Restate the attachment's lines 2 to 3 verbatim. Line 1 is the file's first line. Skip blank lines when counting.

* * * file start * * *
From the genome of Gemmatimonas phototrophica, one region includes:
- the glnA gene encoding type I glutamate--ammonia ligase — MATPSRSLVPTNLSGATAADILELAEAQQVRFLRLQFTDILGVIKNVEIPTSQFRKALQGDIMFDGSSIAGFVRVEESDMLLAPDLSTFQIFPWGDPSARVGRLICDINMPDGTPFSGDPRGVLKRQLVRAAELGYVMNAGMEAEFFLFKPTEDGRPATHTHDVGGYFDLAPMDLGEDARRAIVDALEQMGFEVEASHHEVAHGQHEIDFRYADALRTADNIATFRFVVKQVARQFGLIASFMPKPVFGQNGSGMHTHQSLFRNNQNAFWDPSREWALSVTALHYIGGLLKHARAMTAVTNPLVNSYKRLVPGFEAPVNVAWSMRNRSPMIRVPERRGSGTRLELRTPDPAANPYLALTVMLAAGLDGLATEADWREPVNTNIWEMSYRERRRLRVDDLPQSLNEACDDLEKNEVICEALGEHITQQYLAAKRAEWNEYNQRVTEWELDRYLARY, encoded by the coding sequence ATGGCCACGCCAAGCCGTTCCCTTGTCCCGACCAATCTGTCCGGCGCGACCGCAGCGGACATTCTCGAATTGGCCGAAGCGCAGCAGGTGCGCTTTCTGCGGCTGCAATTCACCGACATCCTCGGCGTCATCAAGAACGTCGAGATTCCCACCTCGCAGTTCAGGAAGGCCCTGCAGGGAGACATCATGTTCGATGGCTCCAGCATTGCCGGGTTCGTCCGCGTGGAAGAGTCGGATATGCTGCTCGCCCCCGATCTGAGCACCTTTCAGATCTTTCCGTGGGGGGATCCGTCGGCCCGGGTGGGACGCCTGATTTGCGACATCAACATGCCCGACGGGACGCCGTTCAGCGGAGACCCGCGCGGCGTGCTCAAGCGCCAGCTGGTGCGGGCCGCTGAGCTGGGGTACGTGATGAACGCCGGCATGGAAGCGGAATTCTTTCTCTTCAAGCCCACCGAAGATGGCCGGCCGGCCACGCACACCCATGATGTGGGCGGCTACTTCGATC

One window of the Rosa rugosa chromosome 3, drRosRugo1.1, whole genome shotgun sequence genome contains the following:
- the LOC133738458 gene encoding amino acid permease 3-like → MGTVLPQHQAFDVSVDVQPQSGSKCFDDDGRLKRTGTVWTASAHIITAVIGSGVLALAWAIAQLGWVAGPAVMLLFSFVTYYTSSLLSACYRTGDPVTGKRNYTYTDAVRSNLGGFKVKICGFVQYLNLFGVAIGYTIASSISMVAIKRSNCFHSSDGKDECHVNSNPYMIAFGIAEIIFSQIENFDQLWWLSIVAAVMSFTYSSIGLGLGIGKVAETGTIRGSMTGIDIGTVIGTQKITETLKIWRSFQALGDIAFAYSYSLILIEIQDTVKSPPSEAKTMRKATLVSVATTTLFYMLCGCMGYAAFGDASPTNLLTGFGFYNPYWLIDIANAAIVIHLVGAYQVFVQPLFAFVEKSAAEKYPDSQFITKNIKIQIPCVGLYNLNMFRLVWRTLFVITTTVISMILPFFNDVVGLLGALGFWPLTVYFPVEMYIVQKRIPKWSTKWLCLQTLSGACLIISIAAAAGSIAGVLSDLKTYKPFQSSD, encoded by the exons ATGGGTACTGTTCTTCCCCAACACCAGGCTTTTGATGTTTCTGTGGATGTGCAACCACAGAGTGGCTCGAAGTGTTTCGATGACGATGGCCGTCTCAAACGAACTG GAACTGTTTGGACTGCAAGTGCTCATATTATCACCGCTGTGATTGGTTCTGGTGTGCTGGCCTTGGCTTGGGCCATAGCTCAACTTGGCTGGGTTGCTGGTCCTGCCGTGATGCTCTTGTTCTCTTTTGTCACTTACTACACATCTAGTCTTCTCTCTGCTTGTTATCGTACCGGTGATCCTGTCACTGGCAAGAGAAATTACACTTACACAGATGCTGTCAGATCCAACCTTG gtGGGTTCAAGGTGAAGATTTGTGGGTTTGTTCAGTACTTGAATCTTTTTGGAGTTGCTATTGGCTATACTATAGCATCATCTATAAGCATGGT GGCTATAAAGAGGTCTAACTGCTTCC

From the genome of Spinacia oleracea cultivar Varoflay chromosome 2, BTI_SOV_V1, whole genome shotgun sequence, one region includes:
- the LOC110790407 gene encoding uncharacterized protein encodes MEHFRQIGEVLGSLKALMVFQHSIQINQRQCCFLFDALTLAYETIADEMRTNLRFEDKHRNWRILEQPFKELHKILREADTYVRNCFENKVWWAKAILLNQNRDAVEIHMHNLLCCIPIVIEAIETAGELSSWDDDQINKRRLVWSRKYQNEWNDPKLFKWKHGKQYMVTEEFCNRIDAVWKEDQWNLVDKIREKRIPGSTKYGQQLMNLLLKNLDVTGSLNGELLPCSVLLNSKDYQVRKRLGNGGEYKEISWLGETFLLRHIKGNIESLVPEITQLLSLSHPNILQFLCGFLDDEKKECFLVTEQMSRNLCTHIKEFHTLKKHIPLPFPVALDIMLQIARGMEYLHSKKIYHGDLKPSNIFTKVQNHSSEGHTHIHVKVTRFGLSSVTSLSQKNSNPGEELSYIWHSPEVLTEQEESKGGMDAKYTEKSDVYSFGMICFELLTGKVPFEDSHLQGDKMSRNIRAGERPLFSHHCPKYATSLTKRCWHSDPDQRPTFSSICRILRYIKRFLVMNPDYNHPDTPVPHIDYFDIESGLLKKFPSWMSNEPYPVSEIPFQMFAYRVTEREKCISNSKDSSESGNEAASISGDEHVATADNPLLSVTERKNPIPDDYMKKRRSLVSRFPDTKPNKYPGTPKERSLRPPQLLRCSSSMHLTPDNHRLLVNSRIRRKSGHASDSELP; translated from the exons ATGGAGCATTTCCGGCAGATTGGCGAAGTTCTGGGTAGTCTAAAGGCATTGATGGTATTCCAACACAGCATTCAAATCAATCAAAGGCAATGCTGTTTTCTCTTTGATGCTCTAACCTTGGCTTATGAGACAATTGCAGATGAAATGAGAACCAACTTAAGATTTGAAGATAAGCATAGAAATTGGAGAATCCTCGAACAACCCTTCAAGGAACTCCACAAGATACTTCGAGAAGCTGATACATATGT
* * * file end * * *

- the glnA gene encoding type I glutamate--ammonia ligase — MATPSRSLVPTNLSGATAADILELAEAQQVRFLRLQFTDILGVIKNVEIPTSQFRKALQGDIMFDGSSIAGFVRVEESDMLLAPDLSTFQIFPWGDPSARVGRLICDINMPDGTPFSGDPRGVLKRQLVRAAELGYVMNAGMEAEFFLFKPTEDGRPATHTHDVGGYFDLAPMDLGEDARRAIVDALEQMGFEVEASHHEVAHGQHEIDFRYADALRTADNIATFRFVVKQVARQFGLIASFMPKPVFGQNGSGMHTHQSLFRNNQNAFWDPSREWALSVTALHYIGGLLKHARAMTAVTNPLVNSYKRLVPGFEAPVNVAWSMRNRSPMIRVPERRGSGTRLELRTPDPAANPYLALTVMLAAGLDGLATEADWREPVNTNIWEMSYRERRRLRVDDLPQSLNEACDDLEKNEVICEALGEHITQQYLAAKRAEWNEYNQRVTEWELDRYLARY, encoded by the coding sequence ATGGCCACGCCAAGCCGTTCCCTTGTCCCGACCAATCTGTCCGGCGCGACCGCAGCGGACATTCTCGAATTGGCCGAAGCGCAGCAGGTGCGCTTTCTGCGGCTGCAATTCACCGACATCCTCGGCGTCATCAAGAACGTCGAGATTCCCACCTCGCAGTTCAGGAAGGCCCTGCAGGGAGACATCATGTTCGATGGCTCCAGCATTGCCGGGTTCGTCCGCGTGGAAGAGTCGGATATGCTGCTCGCCCCCGATCTGAGCACCTTTCAGATCTTTCCGTGGGGGGATCCGTCGGCCCGGGTGGGACGCCTGATTTGCGACATCAACATGCCCGACGGGACGCCGTTCAGCGGAGACCCGCGCGGCGTGCTCAAGCGCCAGCTGGTGCGGGCCGCTGAGCTGGGGTACGTGATGAACGCCGGCATGGAAGCGGAATTCTTTCTCTTCAAGCCCACCGAAGATGGCCGGCCGGCCACGCACACCCATGATGTGGGCGGCTACTTCGATC

One window of the Rosa rugosa chromosome 3, drRosRugo1.1, whole genome shotgun sequence genome contains the following: